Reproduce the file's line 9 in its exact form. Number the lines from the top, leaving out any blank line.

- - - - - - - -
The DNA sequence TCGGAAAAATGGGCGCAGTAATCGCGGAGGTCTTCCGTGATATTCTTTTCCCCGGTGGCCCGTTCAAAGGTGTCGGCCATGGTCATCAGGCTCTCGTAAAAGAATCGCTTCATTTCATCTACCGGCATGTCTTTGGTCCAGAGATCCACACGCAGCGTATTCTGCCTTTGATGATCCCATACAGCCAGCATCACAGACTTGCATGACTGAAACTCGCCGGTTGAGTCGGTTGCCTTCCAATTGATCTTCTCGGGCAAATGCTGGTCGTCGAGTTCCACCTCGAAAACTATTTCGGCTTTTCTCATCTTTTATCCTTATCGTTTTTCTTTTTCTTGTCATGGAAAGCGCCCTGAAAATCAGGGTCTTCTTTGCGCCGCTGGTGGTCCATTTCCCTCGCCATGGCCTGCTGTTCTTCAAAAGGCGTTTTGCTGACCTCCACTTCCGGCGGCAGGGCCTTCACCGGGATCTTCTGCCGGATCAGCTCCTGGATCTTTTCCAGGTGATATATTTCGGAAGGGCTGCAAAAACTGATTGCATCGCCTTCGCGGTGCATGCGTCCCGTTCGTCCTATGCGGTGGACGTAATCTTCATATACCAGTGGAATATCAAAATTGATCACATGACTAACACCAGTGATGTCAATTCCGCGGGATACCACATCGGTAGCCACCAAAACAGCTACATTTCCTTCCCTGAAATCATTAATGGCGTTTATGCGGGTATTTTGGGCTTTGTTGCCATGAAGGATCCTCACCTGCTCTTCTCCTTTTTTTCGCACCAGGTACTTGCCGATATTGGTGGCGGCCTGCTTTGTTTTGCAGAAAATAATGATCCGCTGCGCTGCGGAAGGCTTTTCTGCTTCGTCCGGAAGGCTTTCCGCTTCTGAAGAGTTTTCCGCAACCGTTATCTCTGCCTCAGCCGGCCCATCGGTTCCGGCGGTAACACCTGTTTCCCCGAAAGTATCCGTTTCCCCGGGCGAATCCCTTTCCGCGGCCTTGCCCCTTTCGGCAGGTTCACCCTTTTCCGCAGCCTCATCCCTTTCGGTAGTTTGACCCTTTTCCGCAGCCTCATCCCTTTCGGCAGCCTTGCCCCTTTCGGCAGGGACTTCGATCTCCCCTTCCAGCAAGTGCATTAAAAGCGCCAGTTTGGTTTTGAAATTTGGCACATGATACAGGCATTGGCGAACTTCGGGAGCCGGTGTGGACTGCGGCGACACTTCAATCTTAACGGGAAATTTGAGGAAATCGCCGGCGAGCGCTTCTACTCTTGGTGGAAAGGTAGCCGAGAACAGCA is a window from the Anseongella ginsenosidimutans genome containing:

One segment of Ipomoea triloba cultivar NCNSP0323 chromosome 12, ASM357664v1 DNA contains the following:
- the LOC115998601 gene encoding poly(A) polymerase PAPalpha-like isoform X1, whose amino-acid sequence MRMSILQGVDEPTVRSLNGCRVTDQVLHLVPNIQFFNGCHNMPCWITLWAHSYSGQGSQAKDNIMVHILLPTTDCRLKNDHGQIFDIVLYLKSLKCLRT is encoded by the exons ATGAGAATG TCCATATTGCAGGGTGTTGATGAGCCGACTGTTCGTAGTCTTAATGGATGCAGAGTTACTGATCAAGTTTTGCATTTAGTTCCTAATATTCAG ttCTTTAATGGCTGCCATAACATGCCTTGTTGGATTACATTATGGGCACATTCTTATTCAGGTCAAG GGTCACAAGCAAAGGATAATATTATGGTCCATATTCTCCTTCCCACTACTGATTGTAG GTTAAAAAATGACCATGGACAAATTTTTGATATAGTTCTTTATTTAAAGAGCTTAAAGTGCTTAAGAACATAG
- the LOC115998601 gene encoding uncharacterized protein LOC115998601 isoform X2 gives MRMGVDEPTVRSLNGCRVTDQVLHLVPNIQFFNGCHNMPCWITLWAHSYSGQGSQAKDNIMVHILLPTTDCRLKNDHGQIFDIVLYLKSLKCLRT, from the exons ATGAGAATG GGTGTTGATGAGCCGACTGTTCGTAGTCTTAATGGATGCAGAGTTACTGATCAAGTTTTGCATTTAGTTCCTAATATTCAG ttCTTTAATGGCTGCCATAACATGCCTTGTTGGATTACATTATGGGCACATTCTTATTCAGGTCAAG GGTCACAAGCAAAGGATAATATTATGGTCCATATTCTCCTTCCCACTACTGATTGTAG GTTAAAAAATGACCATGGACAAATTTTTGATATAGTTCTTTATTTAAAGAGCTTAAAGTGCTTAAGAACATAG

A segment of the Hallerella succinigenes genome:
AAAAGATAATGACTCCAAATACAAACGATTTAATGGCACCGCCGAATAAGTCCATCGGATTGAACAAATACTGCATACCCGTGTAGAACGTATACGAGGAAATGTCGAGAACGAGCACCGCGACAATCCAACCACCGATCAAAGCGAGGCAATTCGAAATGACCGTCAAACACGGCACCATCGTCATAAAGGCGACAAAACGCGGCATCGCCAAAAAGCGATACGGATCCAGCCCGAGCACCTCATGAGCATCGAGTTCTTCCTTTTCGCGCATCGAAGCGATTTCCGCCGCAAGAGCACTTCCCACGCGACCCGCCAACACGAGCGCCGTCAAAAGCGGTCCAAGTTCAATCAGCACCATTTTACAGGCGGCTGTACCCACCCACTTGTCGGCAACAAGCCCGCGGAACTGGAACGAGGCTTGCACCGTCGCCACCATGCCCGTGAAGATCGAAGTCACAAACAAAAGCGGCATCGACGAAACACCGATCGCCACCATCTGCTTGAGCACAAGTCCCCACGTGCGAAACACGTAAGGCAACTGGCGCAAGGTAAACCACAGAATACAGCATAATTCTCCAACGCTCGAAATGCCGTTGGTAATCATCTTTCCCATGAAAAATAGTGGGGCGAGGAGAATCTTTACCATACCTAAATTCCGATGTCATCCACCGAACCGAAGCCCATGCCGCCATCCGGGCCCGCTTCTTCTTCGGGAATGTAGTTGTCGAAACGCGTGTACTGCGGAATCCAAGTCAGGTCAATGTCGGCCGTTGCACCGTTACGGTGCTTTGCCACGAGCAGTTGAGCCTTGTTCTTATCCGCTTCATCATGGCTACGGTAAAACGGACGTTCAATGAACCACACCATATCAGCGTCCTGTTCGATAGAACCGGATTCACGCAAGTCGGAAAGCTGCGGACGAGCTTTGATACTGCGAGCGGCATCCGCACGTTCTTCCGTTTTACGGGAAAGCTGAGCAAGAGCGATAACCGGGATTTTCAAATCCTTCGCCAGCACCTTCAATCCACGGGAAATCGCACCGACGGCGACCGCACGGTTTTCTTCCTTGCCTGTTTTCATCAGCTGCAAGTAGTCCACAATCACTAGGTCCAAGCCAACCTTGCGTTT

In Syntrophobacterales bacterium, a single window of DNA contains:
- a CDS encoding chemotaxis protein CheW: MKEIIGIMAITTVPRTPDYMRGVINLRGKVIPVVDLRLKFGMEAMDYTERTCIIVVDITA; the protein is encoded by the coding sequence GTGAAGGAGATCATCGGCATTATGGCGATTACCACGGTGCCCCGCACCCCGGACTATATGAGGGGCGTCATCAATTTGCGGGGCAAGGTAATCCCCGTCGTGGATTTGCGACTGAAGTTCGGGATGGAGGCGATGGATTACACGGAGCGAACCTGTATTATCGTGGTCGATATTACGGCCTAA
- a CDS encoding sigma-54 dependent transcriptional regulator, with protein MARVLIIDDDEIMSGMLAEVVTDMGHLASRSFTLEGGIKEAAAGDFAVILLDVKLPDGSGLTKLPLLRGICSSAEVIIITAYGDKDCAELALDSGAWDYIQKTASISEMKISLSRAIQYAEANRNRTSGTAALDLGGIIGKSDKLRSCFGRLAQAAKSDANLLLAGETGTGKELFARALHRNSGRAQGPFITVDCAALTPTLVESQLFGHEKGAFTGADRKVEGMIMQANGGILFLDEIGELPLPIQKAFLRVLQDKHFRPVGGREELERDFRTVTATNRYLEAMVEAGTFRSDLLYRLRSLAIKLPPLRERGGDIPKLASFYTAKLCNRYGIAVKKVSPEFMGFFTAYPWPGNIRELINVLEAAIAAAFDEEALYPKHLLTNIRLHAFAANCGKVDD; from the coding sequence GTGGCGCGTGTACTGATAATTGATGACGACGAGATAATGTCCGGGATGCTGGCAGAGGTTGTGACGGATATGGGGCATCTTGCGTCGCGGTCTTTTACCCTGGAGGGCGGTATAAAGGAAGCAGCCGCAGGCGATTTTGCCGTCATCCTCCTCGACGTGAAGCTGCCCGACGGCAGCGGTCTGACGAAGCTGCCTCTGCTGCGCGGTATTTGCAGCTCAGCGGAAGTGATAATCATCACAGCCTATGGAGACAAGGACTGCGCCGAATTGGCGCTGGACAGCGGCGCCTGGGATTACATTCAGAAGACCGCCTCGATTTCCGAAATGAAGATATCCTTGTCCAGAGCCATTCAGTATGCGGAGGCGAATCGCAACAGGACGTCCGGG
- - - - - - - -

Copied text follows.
- a CDS encoding sigma-54 dependent transcriptional regulator, with protein MARVLIIDDDEIMSGMLAEVVTDMGHLASRSFTLEGGIKEAAAGDFAVILLDVKLPDGSGLTKLPLLRGICSSAEVIIITAYGDKDCAELALDSGAWDYIQKTASISEMKISLSRAIQYAEANRNRTSGTAALDLGGIIGKSDKLRSCFGRLAQAAKSDANLLLAGETGTGKELFARALHRNSGRAQGPFITVDCAALTPTLVESQLFGHEKGAFTGADRKVEGMIMQANGGILFLDEIGELPLPIQKAFLRVLQDKHFRPVGGREELERDFRTVTATNRYLEAMVEAGTFRSDLLYRLRSLAIKLPPLRERGGDIPKLASFYTAKLCNRYGIAVKKVSPEFMGFFTAYPWPGNIRELINVLEAAIAAAFDEEALYPKHLLTNIRLHAFAANCGKVDD; from the coding sequence GTGGCGCGTGTACTGATAATTGATGACGACGAGATAATGTCCGGGATGCTGGCAGAGGTTGTGACGGATATGGGGCATCTTGCGTCGCGGTCTTTTACCCTGGAGGGCGGTATAAAGGAAGCAGCCGCAGGCGATTTTGCCGTCATCCTCCTCGACGTGAAGCTGCCCGACGGCAGCGGTCTGACGAAGCTGCCTCTGCTGCGCGGTATTTGCAGCTCAGCGGAAGTGATAATCATCACAGCCTATGGAGACAAGGACTGCGCCGAATTGGCGCTGGACAGCGGCGCCTGGGATTACATTCAGAAGACCGCCTCGATTTCCGAAATGAAGATATCCTTGTCCAGAGCCATTCAGTATGCGGAGGCGAATCGCAACAGGACGTCCGGG